The horrible truth about elite training

Recently I’ve been immersed in visiting fellow CrossFit affiliates, going to coaching and athlete camps, reading the best literature by the greatest coaches walking Earth and there is a theme emerging.  The theme is that the ideas at the pillars of elite training are, well… dull and boring.  So much so that we tend to just ignore them.  Coach Dan John should be credited with that simple statement.

Olympic Lifts:  Snatch, clean and jerk.  Power lifts:  Squat, bench press and deadlift.  Classic exercises/gymnastics:  Pull-ups, burpees and push ups.

The fact remains that most of us cannot effectively complete these lifts in repetition with a PVC pipe, let alone throw serious weight.  The downside of a WOD, is that it is the expression of movements that each of us should be competent in before we add load or even consider Rx.

Rule of Thumb:  If I cannot execute the lift effectively with a PVC bar, I am not ready to WOD/Met-con with any additional weight.  

A Crossfit workout is the result of effective, repetitive, consistent, methodical, deliberate and exhaustive practice of the pillars of elite training.  We don’t WOD to get better at these movements, we WOD to use these movements as utility in metabolic conditioning.  We come to WOD because it is fast paced, competitive and interesting.  We ignore the fundamentals because they are dull, repetitive and boring.   Can you now see why we see such heinous images of people attempting a WOD before they have demonstrated competence in these movements?  (If you question this just type Crossfit into YouTube and brace yourself)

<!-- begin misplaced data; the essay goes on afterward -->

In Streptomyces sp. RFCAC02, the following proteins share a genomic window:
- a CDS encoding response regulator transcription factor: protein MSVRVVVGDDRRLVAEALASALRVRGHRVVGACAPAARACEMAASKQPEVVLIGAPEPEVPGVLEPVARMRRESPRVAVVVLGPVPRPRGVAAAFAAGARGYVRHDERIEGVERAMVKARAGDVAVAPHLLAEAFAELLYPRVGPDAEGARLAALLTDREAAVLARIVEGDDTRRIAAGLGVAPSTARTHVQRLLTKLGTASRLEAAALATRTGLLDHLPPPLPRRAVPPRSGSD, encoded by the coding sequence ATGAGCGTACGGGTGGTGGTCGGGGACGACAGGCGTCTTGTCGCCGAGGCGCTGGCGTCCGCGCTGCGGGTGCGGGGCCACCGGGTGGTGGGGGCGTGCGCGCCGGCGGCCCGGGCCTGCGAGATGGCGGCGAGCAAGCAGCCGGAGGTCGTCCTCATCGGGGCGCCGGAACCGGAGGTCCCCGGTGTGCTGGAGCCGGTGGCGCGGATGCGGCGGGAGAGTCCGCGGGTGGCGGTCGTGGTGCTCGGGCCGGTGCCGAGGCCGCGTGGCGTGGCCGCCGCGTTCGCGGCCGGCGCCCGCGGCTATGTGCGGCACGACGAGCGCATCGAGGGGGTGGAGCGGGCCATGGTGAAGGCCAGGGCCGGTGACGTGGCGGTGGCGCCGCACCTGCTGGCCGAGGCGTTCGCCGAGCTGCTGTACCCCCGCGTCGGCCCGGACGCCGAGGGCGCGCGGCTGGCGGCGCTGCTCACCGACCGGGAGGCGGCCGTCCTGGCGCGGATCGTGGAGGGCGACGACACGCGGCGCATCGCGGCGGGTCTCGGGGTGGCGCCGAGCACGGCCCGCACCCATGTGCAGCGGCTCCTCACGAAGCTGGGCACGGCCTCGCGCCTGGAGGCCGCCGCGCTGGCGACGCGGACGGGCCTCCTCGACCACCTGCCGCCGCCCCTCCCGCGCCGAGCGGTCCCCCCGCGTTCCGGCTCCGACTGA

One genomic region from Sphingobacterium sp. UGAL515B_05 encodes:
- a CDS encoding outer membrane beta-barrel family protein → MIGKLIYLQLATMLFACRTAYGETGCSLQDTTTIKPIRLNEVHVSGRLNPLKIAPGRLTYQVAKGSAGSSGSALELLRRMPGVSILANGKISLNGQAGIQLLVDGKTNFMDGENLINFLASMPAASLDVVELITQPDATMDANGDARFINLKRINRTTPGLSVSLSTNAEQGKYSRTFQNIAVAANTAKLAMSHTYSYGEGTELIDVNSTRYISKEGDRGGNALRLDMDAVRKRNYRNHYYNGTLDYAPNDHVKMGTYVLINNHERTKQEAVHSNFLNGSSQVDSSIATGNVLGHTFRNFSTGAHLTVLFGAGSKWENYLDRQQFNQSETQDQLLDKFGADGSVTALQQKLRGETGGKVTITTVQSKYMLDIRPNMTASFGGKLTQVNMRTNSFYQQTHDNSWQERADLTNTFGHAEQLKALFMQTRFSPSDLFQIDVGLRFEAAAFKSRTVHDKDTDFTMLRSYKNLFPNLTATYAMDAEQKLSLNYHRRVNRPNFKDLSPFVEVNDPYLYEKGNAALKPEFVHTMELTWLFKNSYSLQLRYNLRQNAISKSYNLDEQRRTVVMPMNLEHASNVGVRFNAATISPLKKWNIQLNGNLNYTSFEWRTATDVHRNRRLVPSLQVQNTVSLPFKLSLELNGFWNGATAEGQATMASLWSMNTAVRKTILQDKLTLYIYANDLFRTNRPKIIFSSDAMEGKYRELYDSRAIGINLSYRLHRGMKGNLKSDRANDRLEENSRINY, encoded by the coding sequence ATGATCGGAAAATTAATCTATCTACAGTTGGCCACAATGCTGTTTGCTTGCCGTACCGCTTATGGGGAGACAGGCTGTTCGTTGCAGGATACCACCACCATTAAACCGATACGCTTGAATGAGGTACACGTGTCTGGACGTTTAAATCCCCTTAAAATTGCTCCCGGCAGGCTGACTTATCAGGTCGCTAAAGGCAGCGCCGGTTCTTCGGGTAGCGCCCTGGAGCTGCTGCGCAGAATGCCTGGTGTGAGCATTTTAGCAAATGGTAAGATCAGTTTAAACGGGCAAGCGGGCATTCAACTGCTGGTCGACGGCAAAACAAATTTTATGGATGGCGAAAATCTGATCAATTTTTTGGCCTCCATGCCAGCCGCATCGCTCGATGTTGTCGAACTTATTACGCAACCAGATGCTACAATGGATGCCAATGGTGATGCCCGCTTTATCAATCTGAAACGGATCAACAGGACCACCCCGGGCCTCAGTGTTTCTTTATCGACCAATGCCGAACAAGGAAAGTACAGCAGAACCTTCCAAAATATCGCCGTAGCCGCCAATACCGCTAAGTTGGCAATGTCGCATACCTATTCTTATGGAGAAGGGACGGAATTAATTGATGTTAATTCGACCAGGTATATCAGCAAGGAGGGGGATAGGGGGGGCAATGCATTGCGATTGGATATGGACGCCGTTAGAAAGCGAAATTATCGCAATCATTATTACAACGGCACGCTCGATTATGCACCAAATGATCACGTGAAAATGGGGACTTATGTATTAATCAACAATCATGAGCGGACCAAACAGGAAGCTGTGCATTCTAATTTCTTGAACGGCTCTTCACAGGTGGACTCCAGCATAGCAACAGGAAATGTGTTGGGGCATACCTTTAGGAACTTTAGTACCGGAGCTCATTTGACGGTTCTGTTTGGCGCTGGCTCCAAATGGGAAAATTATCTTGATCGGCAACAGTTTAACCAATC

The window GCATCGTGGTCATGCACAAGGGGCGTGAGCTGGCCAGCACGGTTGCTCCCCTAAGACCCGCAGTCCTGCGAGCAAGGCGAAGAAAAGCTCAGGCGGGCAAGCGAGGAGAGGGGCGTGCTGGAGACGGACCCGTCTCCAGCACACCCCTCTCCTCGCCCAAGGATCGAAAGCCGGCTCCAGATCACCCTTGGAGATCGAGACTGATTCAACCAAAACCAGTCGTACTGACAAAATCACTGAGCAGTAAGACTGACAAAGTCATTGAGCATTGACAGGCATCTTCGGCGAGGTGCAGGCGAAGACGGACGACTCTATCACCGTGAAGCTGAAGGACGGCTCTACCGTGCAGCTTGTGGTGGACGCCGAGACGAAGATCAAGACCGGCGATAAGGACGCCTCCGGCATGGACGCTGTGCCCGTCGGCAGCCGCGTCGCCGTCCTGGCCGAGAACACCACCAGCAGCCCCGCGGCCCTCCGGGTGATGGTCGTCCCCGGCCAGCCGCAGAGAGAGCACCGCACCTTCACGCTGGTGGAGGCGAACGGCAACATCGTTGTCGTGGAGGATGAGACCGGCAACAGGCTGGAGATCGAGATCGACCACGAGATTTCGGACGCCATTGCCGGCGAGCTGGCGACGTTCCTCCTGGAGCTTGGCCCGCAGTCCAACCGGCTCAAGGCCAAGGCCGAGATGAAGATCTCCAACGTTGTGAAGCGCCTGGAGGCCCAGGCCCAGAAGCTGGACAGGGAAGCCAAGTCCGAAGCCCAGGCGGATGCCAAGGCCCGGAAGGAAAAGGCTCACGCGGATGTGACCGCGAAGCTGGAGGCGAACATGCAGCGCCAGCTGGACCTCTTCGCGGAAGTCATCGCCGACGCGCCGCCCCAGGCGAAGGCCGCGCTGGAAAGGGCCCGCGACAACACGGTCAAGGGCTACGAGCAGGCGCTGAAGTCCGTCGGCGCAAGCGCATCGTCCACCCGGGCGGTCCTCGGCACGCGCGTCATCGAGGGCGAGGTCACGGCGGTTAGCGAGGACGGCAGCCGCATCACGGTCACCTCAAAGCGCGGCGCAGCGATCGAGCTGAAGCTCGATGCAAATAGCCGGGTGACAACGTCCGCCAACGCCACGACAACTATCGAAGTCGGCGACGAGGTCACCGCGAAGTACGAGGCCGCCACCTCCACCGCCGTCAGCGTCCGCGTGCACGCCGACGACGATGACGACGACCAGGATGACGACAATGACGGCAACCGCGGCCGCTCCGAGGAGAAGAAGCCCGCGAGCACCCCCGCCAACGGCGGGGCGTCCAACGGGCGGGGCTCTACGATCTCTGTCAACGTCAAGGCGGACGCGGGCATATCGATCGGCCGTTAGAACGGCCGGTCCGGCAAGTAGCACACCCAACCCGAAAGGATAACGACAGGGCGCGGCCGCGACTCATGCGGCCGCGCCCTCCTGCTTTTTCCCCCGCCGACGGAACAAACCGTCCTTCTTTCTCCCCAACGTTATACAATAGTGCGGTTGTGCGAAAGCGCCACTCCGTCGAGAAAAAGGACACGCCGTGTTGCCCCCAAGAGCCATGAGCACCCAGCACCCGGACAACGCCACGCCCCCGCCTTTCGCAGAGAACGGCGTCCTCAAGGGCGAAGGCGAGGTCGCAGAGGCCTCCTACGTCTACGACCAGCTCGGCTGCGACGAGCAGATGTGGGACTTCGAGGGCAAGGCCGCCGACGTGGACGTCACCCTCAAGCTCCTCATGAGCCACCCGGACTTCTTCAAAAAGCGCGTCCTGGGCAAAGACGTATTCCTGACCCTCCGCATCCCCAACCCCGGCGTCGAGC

Here is your take home assignment:  

1. Write down the lifts/movements that you cannot demonstrate competency.  Write down the answer of this question under that list:  How many minutes have I deliberately trained these movements in the past week?

2. Present this list to your coach at The Arsenal.  We will then prescribe a training plan to build your competence in those lifts/movements.

We will not get better and remain healthy if we do not demonstrate competent execution of these lifts/movements every day, every WOD, all the time at The Arsenal.  For those nursing injuries, ask yourself, what is the likelihood that I was executing the lift/movement effectively?  If you have even a question about your confidence, ask a coach to put eyes on your lift.  That is why we are here.

The good news is that we are getting significantly better as group, but there are a percentage of us whose egos and concern about appearance are getting in the way of competence in the pillars of elite training.

Ask yourself:  Am I that person?